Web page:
It's a huge responsibility, but it's really what being a parent is all about, imo.

The fact that you are concerned about the media environment your kids grow up in, the fact that you question whether your concerns are legitimate, the fact that you ask other people for their perspective...all these are part of the type of parent you are. Don't feel that you need to change your decisions because others might let their kids see this kind of thing. That's them, this is you.

When my kids were little, Men in Black was the big deal movie. My wife and I think it's incredibly violent and wouldn't allow them to watch it - it was shown at their elementary school! At a childcare late night fun sleepeover type thing. We all joke about it now, how humiliating it was for them (the kids are young adults now). But I don't regret my decision a bit. Parents have a hard time these days -we need to be able to stand up for what we believe is right.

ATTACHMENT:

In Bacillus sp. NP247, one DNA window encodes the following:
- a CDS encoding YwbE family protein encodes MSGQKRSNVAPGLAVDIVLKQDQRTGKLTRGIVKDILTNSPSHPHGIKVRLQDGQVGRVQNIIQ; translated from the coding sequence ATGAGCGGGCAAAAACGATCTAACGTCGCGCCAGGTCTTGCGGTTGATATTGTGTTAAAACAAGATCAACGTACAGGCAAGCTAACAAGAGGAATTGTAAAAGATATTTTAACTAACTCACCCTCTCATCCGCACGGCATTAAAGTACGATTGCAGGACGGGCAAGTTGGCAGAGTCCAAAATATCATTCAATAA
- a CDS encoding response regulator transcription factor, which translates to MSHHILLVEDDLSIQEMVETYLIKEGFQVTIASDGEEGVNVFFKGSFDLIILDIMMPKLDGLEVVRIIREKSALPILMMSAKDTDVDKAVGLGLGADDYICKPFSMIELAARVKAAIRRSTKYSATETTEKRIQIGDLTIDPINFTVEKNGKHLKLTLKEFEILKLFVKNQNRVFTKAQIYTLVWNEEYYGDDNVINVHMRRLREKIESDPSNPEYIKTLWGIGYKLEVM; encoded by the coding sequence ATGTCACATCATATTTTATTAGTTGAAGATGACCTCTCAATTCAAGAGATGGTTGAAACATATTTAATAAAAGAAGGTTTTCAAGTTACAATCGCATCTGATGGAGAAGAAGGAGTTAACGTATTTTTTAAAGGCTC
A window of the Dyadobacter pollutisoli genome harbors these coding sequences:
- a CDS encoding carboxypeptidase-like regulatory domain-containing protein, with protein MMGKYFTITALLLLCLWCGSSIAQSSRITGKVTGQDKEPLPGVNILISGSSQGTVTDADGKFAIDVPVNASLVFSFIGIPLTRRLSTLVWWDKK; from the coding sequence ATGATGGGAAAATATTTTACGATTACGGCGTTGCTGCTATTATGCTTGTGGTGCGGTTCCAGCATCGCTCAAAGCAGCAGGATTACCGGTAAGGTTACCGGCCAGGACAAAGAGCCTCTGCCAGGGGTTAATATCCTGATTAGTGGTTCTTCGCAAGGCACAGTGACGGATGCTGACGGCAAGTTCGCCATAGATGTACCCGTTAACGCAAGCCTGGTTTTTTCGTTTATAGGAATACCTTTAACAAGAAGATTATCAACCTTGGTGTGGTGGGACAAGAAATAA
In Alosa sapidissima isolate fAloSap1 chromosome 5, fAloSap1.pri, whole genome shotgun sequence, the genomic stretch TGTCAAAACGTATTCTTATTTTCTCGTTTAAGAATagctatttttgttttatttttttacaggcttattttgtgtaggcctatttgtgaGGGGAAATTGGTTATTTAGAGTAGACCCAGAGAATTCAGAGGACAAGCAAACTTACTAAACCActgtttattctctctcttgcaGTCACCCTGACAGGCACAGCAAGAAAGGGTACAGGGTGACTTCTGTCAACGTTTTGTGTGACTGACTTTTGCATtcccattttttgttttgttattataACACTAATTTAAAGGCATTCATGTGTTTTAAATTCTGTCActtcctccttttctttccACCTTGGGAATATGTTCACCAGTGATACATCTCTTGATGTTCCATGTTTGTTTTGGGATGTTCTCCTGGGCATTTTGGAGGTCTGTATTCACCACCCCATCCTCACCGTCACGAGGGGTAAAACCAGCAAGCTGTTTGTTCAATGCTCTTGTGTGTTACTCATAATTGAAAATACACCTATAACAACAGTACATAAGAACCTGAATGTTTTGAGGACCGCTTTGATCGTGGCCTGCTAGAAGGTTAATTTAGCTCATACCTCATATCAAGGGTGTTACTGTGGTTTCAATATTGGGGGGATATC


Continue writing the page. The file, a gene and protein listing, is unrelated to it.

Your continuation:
posted by jasper411 at 7:29 AM on May 28, 2011

That video is clearly not for children. Why do you think children would even ever see that?
posted by empath at 7:39 AM on May 28, 2011 [2 favorites]

Saying "no" doesn't make you an old fart. It's sometimes your duty and responsibility as a parent. Obviously "harm" comes in various forms, physical but also psychological. Trust your instincts and err on the side of caution in protecting them from harm. Specifically, it doesn't matter in the slightest if your kids don't see that video: it's not Shakespeare, it's just pop trash. It doesn't matter in the slightest if you forbid them. More broadly, it's not your job to be friends with your kids, seem cool in their eyes or give them what they want always. It's your job to bring them up to be the people you'd like them to be, and the people they'd like to be, if they knew it yet.